Theorem 1: The above processes define functors $F: \mbox{BoolRing} \to \mbox{BoolAlg}$, $G: \mbox{BoolAlg} \to \mbox{BoolRing}$, which are mutually inverse, between the category of Boolean rings and the category of Boolean algebras.

• Remark: I am taking some liberties here in assuming that the reader is already familiar with, or is willing to read up on, the basic notion of category, and of functor (= structure-preserving map between categories, preserving identity morphisms and composites of morphisms). I will be introducing other categorical concepts piece by piece as the need arises, in a sort of apprentice-like fashion.

Let us put this theorem to work. We have already observed that a finite Boolean ring (or Boolean algebra) has cardinality $2^n$ — the same as the cardinality of the power set Boolean algebra $PX$ if $X$ has cardinality $n$. The suspicion arises that all finite Boolean algebras arise in just this way: as power sets of finite sets. That is indeed a theorem: every finite Boolean algebra $B$ is naturally isomorphic to one of the form $PX$; one of our tasks is to describe $X$ in terms of $B$ in a “natural” (or rather, functorial) way. From the Boolean ring perspective, $X$ is a basis of the underlying $\mathbb{Z}_2$-vector space of $B$; to pin it down exactly, we use the full ring structure.

$X$ is naturally a basis of $PX$; more precisely, under the embedding $i: X \to PX$ defined by $x \mapsto \{x\}$, every subset $S \subseteq X$ is uniquely a disjoint sum of finitely many elements of $i(X)$: $S = \sum_{x \in X} a_x(S) \{x\}$ where $a_x(S) \in \{0, 1\} = \mathbb{Z}_2$: naturally, $a_x(S) = 1$ iff $x \in S$. For each $S$, we can treat the coefficient $a_x(S)$ as a function of $x$ valued in $\mathbb{Z}_2$. Let $\hom(X, \mathbb{Z}_2)$ denote the set of functions $X \to \mathbb{Z}_2$; this becomes a Boolean ring under the obvious pointwise definitions $(f + g)(x) := f(x) + g(x)$ and $(f g)(x) = f(x) g(x)$. The function $PX \to \hom(X, \mathbb{Z}_2)$ which takes $S \in PX$ to the coefficient function $a_{(-)}(S)$ is a Boolean ring map which is one-to-one and onto, i.e., is a Boolean ring isomorphism. (Exercise: verify this fact.)

Or, we can turn this around: for each $x \in X$, we get a Boolean ring map $PX \to \mathbb{Z}_2$ which takes $S$ to $a_x(S)$. Let $\mbox{Bool}(PX, \mathbb{Z}_2)$ denote the set of Boolean ring maps $PX \to \mathbb{Z}_2$.

Proposition 4: For a finite set $X$, the function $X \to \mbox{Bool}(PX, \mathbb{Z}_2)$ that sends $x$ to $a_x(-)$ is a bijection (in other words, an isomorphism).

Proof: We must show that for every Boolean ring map $\phi: PX \to \mathbb{Z}_2$, there exists a unique $x \in X$ such that $\phi = a_x(-)$, i.e., such that $\phi(T) = a_x(T)$ for all $T \in PX$. So let $\phi$ be given, and let $S$ be the intersection (or Boolean ring product) of all $T \in PX$ for which $\phi(T) = 1$. Then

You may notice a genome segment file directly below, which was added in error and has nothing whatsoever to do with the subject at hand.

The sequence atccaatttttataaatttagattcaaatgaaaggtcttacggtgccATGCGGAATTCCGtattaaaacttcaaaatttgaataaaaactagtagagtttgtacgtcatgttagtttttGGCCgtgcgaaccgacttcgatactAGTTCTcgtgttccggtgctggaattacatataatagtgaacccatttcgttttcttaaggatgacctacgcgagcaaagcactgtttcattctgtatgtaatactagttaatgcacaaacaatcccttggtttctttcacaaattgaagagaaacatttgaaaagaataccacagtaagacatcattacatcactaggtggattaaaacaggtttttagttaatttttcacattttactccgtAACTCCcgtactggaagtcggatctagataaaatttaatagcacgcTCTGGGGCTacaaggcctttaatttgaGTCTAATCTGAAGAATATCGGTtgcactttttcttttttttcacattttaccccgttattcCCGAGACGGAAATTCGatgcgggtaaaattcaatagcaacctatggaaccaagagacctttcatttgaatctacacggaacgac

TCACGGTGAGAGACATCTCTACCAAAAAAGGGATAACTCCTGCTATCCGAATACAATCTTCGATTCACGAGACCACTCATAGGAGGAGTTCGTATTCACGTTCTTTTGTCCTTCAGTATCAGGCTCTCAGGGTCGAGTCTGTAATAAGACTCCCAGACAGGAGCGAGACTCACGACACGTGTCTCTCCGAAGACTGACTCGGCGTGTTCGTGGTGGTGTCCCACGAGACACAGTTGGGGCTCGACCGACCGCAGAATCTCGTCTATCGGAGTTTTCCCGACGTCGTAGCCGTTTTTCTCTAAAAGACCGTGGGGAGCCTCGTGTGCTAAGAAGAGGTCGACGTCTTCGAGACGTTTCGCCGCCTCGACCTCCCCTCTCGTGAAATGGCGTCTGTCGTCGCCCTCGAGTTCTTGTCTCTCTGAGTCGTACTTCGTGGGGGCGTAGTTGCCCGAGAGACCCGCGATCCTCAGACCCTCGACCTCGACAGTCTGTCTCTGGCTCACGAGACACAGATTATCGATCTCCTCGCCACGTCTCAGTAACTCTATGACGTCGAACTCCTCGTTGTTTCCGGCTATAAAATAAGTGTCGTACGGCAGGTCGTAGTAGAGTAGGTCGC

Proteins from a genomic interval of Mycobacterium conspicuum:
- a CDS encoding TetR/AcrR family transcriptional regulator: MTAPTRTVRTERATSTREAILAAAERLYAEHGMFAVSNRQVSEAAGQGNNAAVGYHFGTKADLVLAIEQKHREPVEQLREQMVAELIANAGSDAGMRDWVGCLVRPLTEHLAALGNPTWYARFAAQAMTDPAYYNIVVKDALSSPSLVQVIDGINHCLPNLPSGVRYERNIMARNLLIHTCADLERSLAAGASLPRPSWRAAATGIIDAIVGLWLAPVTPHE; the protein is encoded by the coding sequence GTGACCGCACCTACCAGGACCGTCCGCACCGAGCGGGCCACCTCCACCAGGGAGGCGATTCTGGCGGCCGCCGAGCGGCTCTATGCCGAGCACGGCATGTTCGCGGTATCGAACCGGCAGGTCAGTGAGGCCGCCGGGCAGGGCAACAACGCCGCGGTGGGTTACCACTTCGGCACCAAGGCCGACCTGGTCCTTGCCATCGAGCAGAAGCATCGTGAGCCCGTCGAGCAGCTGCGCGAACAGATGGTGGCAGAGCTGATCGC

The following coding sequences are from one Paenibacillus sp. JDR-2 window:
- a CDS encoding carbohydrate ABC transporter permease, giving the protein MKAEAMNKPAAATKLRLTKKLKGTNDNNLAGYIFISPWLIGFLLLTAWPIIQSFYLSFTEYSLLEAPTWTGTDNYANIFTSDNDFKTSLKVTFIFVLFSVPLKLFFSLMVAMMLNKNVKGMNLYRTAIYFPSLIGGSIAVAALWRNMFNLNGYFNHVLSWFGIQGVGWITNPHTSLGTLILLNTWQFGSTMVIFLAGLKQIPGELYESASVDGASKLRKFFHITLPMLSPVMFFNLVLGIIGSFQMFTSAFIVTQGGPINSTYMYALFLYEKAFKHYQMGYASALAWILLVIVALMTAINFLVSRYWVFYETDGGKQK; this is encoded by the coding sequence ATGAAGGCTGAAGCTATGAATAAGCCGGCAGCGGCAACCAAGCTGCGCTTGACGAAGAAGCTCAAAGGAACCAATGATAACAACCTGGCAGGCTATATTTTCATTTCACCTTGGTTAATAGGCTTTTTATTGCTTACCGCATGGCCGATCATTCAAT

$\phi(S) = \phi(\prod_{T: \phi(T) = 1} T) = \prod_{T: \phi(T) = 1} \phi(T) = 1$.

I claim that $S$ must be a singleton $\{x\}$ for some (evidently unique) $x \in X$. For $1 = \phi(S) = \phi(\sum_{x \in S} \{x\}) = \sum_{x \in S} \phi(\{x\})$, forcing $\phi(\{x\}) = 1$ for some $x \in S$. But then $S \subseteq \{x\}$ according to how $S$ was defined, and so $S = \{x\}$. To finish, I now claim $\phi(T) = a_x(T)$ for all $T \in PX$. But $\phi(T) = 1$ iff $S \subseteq T$ iff $x \in T$ iff $a_x(T) = 1$. This completes the proof. $\Box$

This proposition is a vital clue, for if $B$ is to be isomorphic to a power set $PX$ (equivalently, to $\hom(X, \mathbb{Z}_2)$), the proposition says that the $X$ in question can be retrieved reciprocally (up to isomorphism) as $\mbox{Bool}(B, \mathbb{Z}_2)$.

With this in mind, our first claim is that there is a canonical Boolean ring homomorphism

$B \to \hom(\mbox{Bool}(B, \mathbb{Z}_2), \mathbb{Z}_2)$

which sends $b \in B$ to the function $eval_b$ which maps $\phi \in \mbox{Bool}(B, \mathbb{Z}_2)$ to $\phi(b)$ (i.e., evaluates $\phi$ at $b$). That this is a Boolean ring map is almost a tautology; for instance, that it preserves addition amounts to the claim that $eval_{b+c}(\phi) = eval_b(\phi) + eval_c(\phi)$ for all $\phi \in \mbox{Bool}(B, \mathbb{Z}_2)$. But by definition, this is the equation $\phi(b+c) = \phi(b) + \phi(c)$, which holds since $\phi$ is a Boolean ring map. Preservation of multiplication is proved in exactly the same manner.

Theorem 2: If $B$ is a finite Boolean ring, then the Boolean ring map

$eval: B \to \hom(\mbox{Bool}(B, \mathbb{Z}_2), \mathbb{Z}_2)$